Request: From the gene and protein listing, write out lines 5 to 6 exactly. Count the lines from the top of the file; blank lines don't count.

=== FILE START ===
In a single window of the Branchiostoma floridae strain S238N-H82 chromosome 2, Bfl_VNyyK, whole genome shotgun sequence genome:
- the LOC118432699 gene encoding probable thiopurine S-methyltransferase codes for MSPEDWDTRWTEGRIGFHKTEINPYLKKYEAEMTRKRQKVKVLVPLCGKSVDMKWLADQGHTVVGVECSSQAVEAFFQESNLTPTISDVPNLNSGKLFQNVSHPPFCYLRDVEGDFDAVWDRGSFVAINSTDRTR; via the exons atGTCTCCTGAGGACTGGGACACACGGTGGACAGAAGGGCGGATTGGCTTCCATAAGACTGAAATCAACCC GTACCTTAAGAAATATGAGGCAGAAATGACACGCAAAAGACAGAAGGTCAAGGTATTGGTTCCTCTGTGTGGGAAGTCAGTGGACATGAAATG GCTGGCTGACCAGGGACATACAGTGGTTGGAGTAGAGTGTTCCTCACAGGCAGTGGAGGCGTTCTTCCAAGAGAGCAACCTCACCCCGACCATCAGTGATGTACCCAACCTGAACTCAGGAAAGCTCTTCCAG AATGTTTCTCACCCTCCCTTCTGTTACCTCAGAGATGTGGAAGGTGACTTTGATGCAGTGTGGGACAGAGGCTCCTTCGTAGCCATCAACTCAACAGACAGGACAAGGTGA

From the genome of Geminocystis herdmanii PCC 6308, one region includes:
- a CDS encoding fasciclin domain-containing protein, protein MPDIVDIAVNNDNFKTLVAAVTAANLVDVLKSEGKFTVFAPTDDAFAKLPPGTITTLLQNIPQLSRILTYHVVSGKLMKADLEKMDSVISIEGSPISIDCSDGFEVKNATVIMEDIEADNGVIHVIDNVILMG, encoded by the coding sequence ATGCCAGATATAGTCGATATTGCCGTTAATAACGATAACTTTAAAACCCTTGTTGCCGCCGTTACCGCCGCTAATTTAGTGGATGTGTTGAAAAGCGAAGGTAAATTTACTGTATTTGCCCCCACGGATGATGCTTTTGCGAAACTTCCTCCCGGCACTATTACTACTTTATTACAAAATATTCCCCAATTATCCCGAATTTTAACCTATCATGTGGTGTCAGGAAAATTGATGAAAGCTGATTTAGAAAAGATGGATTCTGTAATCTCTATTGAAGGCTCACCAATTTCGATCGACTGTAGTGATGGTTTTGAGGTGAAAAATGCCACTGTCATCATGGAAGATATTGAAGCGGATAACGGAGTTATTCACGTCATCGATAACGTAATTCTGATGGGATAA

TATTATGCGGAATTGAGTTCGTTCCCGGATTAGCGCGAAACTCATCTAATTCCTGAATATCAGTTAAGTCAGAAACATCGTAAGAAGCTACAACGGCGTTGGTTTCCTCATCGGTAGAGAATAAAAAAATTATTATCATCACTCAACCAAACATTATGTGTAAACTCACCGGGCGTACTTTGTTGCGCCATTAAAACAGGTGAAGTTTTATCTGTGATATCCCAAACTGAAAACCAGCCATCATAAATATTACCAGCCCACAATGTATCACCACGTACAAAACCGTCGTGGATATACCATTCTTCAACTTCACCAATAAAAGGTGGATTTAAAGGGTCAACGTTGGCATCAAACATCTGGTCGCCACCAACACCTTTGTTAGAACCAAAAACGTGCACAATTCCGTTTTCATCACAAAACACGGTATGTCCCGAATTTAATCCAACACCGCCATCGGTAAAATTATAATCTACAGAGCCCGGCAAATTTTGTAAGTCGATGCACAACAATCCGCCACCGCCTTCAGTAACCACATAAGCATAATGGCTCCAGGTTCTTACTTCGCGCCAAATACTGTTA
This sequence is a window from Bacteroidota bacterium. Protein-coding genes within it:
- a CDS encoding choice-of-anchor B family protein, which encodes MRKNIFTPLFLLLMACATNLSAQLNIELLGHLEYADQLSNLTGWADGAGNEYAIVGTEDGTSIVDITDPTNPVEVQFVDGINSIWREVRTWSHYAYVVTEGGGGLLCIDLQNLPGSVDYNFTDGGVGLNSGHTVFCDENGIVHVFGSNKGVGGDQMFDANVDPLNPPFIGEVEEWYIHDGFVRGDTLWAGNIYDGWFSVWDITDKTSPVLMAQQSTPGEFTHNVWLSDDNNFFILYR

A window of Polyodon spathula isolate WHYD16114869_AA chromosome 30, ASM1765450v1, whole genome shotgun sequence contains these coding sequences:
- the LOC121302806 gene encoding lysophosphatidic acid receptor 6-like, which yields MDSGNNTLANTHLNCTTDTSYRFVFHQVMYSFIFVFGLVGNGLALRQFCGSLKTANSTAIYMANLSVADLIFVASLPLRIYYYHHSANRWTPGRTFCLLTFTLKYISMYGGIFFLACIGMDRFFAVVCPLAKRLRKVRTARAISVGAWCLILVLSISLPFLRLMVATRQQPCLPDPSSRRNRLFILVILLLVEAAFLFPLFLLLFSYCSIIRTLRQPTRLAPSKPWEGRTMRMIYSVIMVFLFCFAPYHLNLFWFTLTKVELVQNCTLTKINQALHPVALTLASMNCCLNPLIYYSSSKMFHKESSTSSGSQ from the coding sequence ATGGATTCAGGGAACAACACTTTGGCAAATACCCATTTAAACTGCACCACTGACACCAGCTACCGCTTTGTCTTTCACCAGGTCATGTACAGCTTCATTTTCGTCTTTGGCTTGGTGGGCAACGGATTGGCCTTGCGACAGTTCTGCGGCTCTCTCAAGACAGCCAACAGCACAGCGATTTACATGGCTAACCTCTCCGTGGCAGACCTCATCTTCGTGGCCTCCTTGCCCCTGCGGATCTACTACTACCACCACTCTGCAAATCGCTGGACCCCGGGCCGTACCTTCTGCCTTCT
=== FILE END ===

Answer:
TATTATGCGGAATTGAGTTCGTTCCCGGATTAGCGCGAAACTCATCTAATTCCTGAATATCAGTTAAGTCAGAAACATCGTAAGAAGCTACAACGGCGTTGGTTTCCTCATCGGTAGAGAATAAAAAAATTATTATCATCACTCAACCAAACATTATGTGTAAACTCACCGGGCGTACTTTGTTGCGCCATTAAAACAGGTGAAGTTTTATCTGTGATATCCCAAACTGAAAACCAGCCATCATAAATATTACCAGCCCACAATGTATCACCACGTACAAAACCGTCGTGGATATACCATTCTTCAACTTCACCAATAAAAGGTGGATTTAAAGGGTCAACGTTGGCATCAAACATCTGGTCGCCACCAACACCTTTGTTAGAACCAAAAACGTGCACAATTCCGTTTTCATCACAAAACACGGTATGTCCCGAATTTAATCCAACACCGCCATCGGTAAAATTATAATCTACAGAGCCCGGCAAATTTTGTAAGTCGATGCACAACAATCCGCCACCGCCTTCAGTAACCACATAAGCATAATGGCTCCAGGTTCTTACTTCGCGCCAAATACTGTTA
This sequence is a window from Bacteroidota bacterium. Protein-coding genes within it: